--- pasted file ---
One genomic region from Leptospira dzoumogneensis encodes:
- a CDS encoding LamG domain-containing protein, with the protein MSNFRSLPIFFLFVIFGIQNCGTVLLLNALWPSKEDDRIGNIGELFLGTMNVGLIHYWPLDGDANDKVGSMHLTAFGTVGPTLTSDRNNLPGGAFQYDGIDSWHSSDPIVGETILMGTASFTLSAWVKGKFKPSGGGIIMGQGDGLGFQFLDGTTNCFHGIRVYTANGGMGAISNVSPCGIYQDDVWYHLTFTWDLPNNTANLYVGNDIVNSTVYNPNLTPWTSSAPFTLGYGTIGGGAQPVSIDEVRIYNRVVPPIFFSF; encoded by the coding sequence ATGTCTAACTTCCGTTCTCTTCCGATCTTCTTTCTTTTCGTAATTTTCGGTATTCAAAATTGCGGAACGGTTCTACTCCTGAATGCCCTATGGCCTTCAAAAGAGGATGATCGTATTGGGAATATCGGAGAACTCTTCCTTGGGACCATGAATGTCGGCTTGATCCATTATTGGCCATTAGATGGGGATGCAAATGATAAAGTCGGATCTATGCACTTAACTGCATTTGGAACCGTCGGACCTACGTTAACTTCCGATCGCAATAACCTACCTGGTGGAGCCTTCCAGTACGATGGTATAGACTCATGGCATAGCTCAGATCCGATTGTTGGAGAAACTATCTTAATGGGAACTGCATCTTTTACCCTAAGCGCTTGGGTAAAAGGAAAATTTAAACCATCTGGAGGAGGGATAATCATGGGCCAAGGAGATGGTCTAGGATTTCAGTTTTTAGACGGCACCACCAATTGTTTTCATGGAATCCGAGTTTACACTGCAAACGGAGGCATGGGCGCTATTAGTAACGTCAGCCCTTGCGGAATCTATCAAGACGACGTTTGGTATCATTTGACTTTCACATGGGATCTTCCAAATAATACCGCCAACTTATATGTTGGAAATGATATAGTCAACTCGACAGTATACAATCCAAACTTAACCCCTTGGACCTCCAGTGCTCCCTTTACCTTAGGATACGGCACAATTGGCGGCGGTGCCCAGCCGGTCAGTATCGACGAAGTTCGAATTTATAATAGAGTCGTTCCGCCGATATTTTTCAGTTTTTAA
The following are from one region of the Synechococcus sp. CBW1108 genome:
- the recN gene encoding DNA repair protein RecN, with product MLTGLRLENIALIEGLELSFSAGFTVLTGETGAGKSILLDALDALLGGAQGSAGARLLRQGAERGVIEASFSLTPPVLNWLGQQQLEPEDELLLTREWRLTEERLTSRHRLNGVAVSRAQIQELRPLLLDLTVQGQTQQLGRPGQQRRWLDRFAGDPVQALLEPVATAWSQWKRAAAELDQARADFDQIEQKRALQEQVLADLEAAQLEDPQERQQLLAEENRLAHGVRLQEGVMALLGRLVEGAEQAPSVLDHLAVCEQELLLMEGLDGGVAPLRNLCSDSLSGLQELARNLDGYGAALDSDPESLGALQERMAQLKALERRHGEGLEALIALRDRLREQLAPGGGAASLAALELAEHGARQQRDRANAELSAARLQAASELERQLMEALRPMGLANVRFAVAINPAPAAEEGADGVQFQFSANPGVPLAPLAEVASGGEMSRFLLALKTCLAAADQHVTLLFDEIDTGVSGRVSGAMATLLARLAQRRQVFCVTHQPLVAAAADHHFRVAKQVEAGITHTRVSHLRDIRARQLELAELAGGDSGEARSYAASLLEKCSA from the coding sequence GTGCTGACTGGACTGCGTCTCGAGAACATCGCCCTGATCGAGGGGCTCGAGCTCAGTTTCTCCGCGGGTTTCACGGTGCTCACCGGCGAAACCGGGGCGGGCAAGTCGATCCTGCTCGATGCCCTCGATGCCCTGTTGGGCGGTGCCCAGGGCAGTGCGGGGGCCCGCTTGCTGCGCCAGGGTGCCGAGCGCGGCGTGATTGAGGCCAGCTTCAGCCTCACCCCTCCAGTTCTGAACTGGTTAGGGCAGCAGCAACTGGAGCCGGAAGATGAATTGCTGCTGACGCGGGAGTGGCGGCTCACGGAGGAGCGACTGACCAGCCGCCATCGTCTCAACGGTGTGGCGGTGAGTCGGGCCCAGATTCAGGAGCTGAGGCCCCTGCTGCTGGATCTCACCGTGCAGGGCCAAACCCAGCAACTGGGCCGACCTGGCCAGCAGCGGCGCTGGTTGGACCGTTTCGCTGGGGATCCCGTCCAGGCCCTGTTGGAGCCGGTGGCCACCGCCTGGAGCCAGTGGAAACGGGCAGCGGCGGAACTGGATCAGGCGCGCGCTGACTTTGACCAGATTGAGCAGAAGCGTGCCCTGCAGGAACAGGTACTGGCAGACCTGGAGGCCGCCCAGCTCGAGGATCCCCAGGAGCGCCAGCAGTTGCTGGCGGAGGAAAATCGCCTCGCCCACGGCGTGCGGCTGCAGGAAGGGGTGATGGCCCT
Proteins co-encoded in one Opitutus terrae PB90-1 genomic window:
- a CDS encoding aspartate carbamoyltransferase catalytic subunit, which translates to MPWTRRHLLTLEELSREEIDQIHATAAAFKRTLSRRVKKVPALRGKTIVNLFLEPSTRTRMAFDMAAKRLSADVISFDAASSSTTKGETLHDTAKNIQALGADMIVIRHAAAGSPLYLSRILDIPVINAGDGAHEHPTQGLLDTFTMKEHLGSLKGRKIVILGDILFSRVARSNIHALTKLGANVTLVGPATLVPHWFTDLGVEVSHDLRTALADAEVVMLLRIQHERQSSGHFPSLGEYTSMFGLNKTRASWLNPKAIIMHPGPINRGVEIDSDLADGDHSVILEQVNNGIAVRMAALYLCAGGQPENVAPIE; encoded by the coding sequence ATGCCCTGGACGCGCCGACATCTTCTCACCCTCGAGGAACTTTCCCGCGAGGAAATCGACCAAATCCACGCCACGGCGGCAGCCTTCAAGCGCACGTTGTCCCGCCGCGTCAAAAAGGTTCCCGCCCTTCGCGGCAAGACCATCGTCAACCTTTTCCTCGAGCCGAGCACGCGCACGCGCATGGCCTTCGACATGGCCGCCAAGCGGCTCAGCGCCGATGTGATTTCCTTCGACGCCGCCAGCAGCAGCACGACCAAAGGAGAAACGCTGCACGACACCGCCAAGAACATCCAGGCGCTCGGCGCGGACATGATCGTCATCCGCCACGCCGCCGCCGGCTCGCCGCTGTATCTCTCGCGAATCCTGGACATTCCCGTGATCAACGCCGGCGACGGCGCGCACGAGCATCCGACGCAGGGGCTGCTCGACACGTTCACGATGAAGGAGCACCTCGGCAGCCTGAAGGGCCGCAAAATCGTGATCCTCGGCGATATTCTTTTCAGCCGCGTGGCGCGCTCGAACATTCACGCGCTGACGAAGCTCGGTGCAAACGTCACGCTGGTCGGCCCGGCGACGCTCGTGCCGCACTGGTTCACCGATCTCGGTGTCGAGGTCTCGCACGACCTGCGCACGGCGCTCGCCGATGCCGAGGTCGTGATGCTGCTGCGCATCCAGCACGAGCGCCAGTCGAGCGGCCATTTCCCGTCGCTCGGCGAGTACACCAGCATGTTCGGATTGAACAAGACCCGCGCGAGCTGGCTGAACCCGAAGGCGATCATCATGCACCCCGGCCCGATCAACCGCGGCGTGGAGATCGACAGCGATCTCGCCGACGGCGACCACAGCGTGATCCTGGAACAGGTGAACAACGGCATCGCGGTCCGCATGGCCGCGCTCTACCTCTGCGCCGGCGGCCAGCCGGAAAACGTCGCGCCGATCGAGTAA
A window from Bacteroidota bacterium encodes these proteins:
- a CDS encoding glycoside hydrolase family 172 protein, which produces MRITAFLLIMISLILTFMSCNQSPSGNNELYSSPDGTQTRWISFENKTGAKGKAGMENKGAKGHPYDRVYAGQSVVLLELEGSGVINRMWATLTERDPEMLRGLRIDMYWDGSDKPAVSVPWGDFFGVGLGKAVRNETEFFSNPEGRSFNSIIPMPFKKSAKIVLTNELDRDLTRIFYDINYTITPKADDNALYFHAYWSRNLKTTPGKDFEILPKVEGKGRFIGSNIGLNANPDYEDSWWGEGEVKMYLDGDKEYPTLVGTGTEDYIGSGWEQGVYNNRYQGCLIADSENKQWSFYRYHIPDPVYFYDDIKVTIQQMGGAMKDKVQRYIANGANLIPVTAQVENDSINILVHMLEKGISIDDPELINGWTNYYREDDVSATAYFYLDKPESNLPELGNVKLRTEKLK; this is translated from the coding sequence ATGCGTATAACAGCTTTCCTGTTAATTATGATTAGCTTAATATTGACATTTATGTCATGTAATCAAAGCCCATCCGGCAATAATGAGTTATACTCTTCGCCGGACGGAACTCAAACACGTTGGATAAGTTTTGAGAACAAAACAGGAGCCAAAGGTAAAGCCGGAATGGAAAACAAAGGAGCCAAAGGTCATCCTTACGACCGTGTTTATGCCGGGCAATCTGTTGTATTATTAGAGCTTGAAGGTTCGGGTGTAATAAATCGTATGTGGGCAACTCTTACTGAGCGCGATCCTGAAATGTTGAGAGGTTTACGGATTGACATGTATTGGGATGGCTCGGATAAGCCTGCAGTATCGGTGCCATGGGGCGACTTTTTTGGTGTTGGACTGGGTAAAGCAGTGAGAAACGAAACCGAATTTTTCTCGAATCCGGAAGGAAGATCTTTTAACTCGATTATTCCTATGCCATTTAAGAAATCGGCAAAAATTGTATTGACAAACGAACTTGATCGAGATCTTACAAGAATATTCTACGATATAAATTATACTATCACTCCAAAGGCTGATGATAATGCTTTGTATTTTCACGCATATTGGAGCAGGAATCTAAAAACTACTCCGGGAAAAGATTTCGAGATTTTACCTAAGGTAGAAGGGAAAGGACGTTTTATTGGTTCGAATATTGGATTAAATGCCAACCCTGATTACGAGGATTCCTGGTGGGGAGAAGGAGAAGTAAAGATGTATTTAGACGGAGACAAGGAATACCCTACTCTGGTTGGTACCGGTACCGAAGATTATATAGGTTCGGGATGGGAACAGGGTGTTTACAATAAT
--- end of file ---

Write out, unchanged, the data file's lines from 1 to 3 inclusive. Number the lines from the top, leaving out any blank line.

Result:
One genomic region from Leptospira dzoumogneensis encodes:
- a CDS encoding LamG domain-containing protein, with the protein MSNFRSLPIFFLFVIFGIQNCGTVLLLNALWPSKEDDRIGNIGELFLGTMNVGLIHYWPLDGDANDKVGSMHLTAFGTVGPTLTSDRNNLPGGAFQYDGIDSWHSSDPIVGETILMGTASFTLSAWVKGKFKPSGGGIIMGQGDGLGFQFLDGTTNCFHGIRVYTANGGMGAISNVSPCGIYQDDVWYHLTFTWDLPNNTANLYVGNDIVNSTVYNPNLTPWTSSAPFTLGYGTIGGGAQPVSIDEVRIYNRVVPPIFFSF; encoded by the coding sequence ATGTCTAACTTCCGTTCTCTTCCGATCTTCTTTCTTTTCGTAATTTTCGGTATTCAAAATTGCGGAACGGTTCTACTCCTGAATGCCCTATGGCCTTCAAAAGAGGATGATCGTATTGGGAATATCGGAGAACTCTTCCTTGGGACCATGAATGTCGGCTTGATCCATTATTGGCCATTAGATGGGGATGCAAATGATAAAGTCGGATCTATGCACTTAACTGCATTTGGAACCGTCGGACCTACGTTAACTTCCGATCGCAATAACCTACCTGGTGGAGCCTTCCAGTACGATGGTATAGACTCATGGCATAGCTCAGATCCGATTGTTGGAGAAACTATCTTAATGGGAACTGCATCTTTTACCCTAAGCGCTTGGGTAAAAGGAAAATTTAAACCATCTGGAGGAGGGATAATCATGGGCCAAGGAGATGGTCTAGGATTTCAGTTTTTAGACGGCACCACCAATTGTTTTCATGGAATCCGAGTTTACACTGCAAACGGAGGCATGGGCGCTATTAGTAACGTCAGCCCTTGCGGAATCTATCAAGACGACGTTTGGTATCATTTGACTTTCACATGGGATCTTCCAAATAATACCGCCAACTTATATGTTGGAAATGATATAGTCAACTCGACAGTATACAATCCAAACTTAACCCCTTGGACCTCCAGTGCTCCCTTTACCTTAGGATACGGCACAATTGGCGGCGGTGCCCAGCCGGTCAGTATCGACGAAGTTCGAATTTATAATAGAGTCGTTCCGCCGATATTTTTCAGTTTTTAA
The following are from one region of the Synechococcus sp. CBW1108 genome: